It's nearing the one-year anniversary of the SCOTUS ruling to legalize gay marriage. Since that time, I have seen some of the most judgmental, closed-minded, ostracizing comments paint the landscape of social media, all in the name of Christianity. I have received texts from friends, offering their very strong opinions and asking for mine. Newsflash: I'm not interested in your hateful banter.
I used to think it was because I live in the Deep South that I was surrounded by folks with such strong sentiments, but I am realizing that it's not just the Bible Belt, where people hold the KJV in their right hand and judgment in their left.
I smiled when I heard the news of the decision. I smiled for my friends who can now have their marriage recognized, just like mine. "I cannot imagine how it would feel if someone said that I couldn't marry you," I told my wife. For me, it's a matter of loving our neighbor and keeping our noses out of other people's business.
As a native of Birmingham, Alabama, I think gay marriage is the same as the issue of desegregation, just fifty years later. Most whites no longer use the n-word, and most straight people now refrain from saying "fag". But fifty years ago, we wouldn't eat in the same diner as an African-American.
I wonder what it was like to live during those days. Did people fear being black was contagious? I'm convinced that's how many ignorant people feel today about the gay community today. If it were to be legalized, I think there's a large portion of the population who would send gays around to the back door of the restaurant to pick up their "to-go" order and force them to use separate water fountains.
As I type this piece, I am sitting across from my little boy. He is four-years-old, hilarious, brilliant, strong-willed, compassionate, and inherently curious. If I could fast-forward twenty years, I wonder how I might respond if my child told me he loves a boy instead of a girl.
I think of how much I absolutely adore this child and how I would walk across burning coals to ensure his happiness. I think about how I wept uncontrollably the moment he was born. I think of how upset I was when he broke his foot as a toddler and how I could barely hold myself together the day he was dedicated in church. I have built a solid and lasting relationship with this child that nothing can come between.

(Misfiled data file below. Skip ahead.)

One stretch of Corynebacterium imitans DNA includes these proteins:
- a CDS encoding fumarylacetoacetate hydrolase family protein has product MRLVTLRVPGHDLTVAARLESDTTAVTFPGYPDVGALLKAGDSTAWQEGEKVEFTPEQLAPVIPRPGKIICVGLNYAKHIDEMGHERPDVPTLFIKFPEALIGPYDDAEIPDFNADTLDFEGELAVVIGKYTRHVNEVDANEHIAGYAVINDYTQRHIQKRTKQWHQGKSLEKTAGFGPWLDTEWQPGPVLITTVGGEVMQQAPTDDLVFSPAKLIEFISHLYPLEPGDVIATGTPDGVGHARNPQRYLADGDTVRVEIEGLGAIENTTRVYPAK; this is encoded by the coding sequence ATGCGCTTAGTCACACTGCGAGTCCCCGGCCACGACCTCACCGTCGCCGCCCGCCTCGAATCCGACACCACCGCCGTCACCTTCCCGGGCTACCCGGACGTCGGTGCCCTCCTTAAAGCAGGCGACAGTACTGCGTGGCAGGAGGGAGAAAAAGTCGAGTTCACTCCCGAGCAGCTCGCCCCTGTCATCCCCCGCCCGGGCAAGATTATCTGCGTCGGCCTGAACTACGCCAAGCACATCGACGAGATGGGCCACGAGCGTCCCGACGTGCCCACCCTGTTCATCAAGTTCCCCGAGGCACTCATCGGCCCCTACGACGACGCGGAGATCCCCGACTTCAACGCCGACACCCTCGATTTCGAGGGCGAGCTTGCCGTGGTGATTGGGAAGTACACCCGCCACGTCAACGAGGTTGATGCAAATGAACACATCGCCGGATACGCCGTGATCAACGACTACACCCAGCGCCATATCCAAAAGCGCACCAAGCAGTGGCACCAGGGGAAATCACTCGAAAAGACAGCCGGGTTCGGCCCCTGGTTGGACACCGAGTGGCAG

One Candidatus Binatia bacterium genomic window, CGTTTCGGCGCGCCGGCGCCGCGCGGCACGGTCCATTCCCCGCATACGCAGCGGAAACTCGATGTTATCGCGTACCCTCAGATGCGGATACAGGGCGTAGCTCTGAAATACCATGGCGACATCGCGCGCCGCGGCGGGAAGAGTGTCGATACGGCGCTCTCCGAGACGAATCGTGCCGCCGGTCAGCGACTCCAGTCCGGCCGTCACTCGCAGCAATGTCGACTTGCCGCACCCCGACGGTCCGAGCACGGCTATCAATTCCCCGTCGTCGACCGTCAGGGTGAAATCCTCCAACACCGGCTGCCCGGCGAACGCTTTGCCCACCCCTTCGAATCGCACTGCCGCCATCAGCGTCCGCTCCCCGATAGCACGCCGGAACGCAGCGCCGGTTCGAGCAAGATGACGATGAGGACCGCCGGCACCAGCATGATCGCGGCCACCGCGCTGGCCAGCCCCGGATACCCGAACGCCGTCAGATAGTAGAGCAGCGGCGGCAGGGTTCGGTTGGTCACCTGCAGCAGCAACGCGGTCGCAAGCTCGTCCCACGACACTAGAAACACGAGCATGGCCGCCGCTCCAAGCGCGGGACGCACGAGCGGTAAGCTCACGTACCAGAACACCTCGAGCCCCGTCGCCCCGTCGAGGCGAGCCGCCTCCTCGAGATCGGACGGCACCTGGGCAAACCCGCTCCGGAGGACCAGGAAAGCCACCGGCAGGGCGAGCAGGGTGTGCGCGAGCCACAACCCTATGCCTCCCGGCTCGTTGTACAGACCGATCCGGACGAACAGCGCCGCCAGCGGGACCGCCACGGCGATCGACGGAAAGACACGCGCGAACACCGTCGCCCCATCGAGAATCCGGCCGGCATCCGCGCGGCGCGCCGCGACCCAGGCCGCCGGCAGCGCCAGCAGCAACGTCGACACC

Would I choose for my child to be homosexual? Absolutely not. I see my precious gay friends and how they have had to constantly struggle to be seen as equals. And not even equals, but just as humans. I have seen some be pushed away from the faith. I have seen others abandon it willingly. I have heard their sobs on the phone. Selfishly, I would never choose such a struggle for my child, but no matter his future, my love for him will never falter or fail. I will support him without question, and ruthlessly defend him from anyone who would try to cause him harm or shame. It's the same way I feel about him at this very moment.
Whether it's my son or my neighbor, it's an issue of love.
As I scan social media, I'm blown away by the hypocrisy of some people. The very women who post right-wing, ultra-conservative posts, slandering an entire people group, are the same ones who had a "girl's night out" for the release of "Magic Mike". The same ones who plaster social media with anti-gay messages have a tingle in their thighs on Friday night but raise their hands in worship on Sunday morning.
My point is when we go to extremes about anything, we are hanging ourselves out to dry. You are not the judge, nor the jury. If it's not your cup of tea, don't drink it. But do the rest of us a favor and keep your vile, mean, hateful words to yourself. We have become such staunch supporters of our particular view that we have dehumanized the issue and forgotten that these are people we are talking about. People in need of love and belonging. People who deserve the extravagant love and grace of God as much as anyone else.
It is not my place to tell anyone who they can or cannot love. Love is the most powerful force in the world and if you find someone who will be with you in sickness or in health, in lack or in abundance, who will love, cherish, and respect you, until the day that you die, how could I possibly presume to know better than you?
I used to think this issue was a gray area, but no more. This issue is black and white.
The issue of love is black and white.
You either love or you don't.
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